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  • The Royal Mint, in collaboration with Disney, have today launched the first in a series of Winnie-the-Pooh coins
  • The commemorative fifty pence piece features original watercolour illustrations by E.H. Shepard and marks the first time Winnie-the-Pooh has been featured on an official UK coin.
  • The coin will be part of a wider collection of commemorative 50p coins featuring the beloved bear and friends

The Royal Mint has today revealed their latest coin – a Winnie-the-Pooh 50p that has taken the original and much-loved illustrations of the beloved bear and transformed them onto a UK coin for the first time.

The first official UK coin featuring Winnie-the-Pooh will form part of a wider collection of special 50p coins featuring Winne the Pooh and friends. Created by The Royal Mint in collaboration with Disney, the 50p coin uses the original and instantly recognisable watercolour illustrations of E.H. Shepard, with the first coin design showing Winnie-the-Pooh at his happiest; with a jar of his favourite honey.

The limited edition commemorative coin is available in a range of finishes, including base metal (also known as brilliant uncirculated), Silver and Gold, offering customers the option to purchase coins that have been digitally printed with the latest innovative technology, which brings Shepard’s iconic illustrations alive in vivid detail and colour.

Daniel Thorne, is a product designer at The Royal Mint and has worked on the Winnie-the-Pooh commemorative coin.  Daniel said: “Working with original illustrations from E.H. Shepard, supplied to us by Disney, my biggest priority with the coin’s design was to ensure we do these wonderful images justice.  As the original maker of coins, The Royal Mint has a long history of exquisite craftsmanship and this coin is no exception.  Bringing the illustrations of E.H. Shepard to life took a lot of craft and care. From the honey bee motif that runs throughout the series, to the grassy mound Pooh is sitting on, we tried many different techniques to create the flawless effect of watercolour on the coin, eventually settling on the one you’ll see on the final version.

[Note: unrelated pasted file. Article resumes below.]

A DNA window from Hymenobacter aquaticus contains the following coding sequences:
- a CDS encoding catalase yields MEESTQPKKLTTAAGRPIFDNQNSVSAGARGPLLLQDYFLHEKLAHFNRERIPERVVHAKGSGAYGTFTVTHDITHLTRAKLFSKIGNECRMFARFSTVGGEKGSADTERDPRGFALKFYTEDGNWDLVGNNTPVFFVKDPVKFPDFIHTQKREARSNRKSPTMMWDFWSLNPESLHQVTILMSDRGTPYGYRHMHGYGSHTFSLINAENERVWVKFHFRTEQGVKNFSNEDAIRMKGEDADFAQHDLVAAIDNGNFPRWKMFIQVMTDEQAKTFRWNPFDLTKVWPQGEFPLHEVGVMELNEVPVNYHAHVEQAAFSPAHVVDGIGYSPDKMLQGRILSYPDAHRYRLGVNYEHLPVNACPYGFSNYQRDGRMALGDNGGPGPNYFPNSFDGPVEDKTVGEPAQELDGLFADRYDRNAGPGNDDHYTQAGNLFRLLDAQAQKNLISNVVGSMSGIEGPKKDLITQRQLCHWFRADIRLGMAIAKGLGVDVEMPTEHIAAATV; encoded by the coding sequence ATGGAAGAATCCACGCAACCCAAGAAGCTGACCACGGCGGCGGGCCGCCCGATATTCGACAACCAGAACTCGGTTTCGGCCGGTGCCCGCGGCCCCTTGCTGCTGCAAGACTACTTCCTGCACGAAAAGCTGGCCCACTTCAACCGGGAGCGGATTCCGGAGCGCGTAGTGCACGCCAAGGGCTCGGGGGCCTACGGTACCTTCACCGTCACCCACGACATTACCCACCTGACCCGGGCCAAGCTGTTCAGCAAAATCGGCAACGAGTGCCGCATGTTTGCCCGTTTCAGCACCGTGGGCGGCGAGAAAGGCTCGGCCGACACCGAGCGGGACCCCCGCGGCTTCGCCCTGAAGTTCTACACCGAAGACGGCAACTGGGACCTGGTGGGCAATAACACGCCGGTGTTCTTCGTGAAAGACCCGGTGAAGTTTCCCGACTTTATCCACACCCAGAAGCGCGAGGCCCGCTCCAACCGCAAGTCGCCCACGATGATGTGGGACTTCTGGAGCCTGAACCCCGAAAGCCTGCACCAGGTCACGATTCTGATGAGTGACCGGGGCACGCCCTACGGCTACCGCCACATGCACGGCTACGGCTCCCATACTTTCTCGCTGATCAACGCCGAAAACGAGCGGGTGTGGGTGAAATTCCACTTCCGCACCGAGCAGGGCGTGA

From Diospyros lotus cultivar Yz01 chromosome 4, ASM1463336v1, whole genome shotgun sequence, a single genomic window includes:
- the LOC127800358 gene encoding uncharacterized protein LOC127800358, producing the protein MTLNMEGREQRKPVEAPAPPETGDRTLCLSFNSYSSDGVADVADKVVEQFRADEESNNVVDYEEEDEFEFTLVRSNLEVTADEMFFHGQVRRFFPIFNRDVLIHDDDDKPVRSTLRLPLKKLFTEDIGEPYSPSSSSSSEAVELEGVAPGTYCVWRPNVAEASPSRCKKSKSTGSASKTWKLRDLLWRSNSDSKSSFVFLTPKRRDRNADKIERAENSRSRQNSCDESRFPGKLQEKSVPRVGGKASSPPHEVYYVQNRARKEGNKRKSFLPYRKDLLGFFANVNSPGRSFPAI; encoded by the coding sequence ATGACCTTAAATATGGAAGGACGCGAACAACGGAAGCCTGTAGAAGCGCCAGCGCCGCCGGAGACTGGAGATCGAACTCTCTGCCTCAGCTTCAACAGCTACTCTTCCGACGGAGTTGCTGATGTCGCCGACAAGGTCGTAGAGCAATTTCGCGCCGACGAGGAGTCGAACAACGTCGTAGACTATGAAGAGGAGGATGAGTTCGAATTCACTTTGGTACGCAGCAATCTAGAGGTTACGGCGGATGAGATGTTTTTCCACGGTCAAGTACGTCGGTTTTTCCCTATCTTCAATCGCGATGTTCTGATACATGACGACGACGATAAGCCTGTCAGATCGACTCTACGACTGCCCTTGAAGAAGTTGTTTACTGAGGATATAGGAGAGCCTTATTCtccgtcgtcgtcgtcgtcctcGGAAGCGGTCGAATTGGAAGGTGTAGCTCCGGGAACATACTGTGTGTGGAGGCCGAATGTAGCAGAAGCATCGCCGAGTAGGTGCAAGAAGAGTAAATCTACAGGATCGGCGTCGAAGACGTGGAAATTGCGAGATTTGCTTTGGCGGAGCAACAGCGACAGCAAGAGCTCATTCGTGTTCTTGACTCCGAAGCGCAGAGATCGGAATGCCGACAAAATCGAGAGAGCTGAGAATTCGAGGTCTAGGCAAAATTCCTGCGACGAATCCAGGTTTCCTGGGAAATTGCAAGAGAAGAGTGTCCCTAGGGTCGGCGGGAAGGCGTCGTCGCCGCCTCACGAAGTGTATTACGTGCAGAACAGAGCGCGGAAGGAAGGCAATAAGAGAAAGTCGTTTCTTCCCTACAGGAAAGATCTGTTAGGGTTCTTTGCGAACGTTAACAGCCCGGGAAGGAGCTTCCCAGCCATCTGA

Daniel continues, “I’m honoured to have been able to work on this exciting coin. Winnie-the-Pooh was a huge part of my childhood and forms some of my fondest memories. So I wanted to make sure this series of coins truly encapsulated the spirit of Pooh Bear and all his friends. Creating these coins was a labour of love and I hope that collectors can appreciate the beauty in each and every design in the range.”

James Campbell at The Shepard Trust said, "It's wonderful to see the beloved Winnie the Pooh immortalised on an official UK coin for the first time. The craftsmanship involved in replicating E.H. Shepard's original watercolour illustrations is truly remarkable.  The Royal Mint has done an exceptional job in creating a collection that will be treasured for years to come by Winnie the Pooh fans of all ages."

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Clare Maclennan, Divisional Director of Commemorative Coin and The Royal Mint Experience, at The Royal Mint said, “Over our 1,100-year history we’ve minted coins to commemorate key moments and figures in Britain’s history, including literary icons, like Shakespeare and Wordsworth through to Beatrix Potter’s mischievous Peter Rabbit, and we’re delighted to now add A.A. Milne’s loveable Winnie-the-Pooh to the list.  Our childhood character coins are encouraging a new generation of coin collectors and we’re delighted to add this iconic character and his friends, to our range. 

“We’ve all grown up with Winnie-the-Pooh and he remains a cherished character, not only in Britain but across the world. We anticipate the coins being hugely popular, especially in the lead-up to Christmas and look forward to both children and adults alike, enjoying the collection.”

Along with the Winnie-the-Pooh coin, The Royal Mint also revealed the next two coins in the collectable series, which feature Christopher Robin and Piglet respectively. These will be available later in the year.

Winnie-the-Pooh was first published in 1926 by A.A. Milne and was inspired by his son, Christopher Robin Milne, who was born 100 years ago this year. Winnie-the-Pooh was based on Christopher’s teddy bear, Edward. Father and son then named him ‘Winnie’ after a black bear called Winnie that lived in London Zoo and ‘Pooh’, after a swan they met on holiday.

These stories from a father to his son have now been published in countries across the world, making Winnie-the-Pooh a global icon and a key part of the childhood and lives of millions of people.

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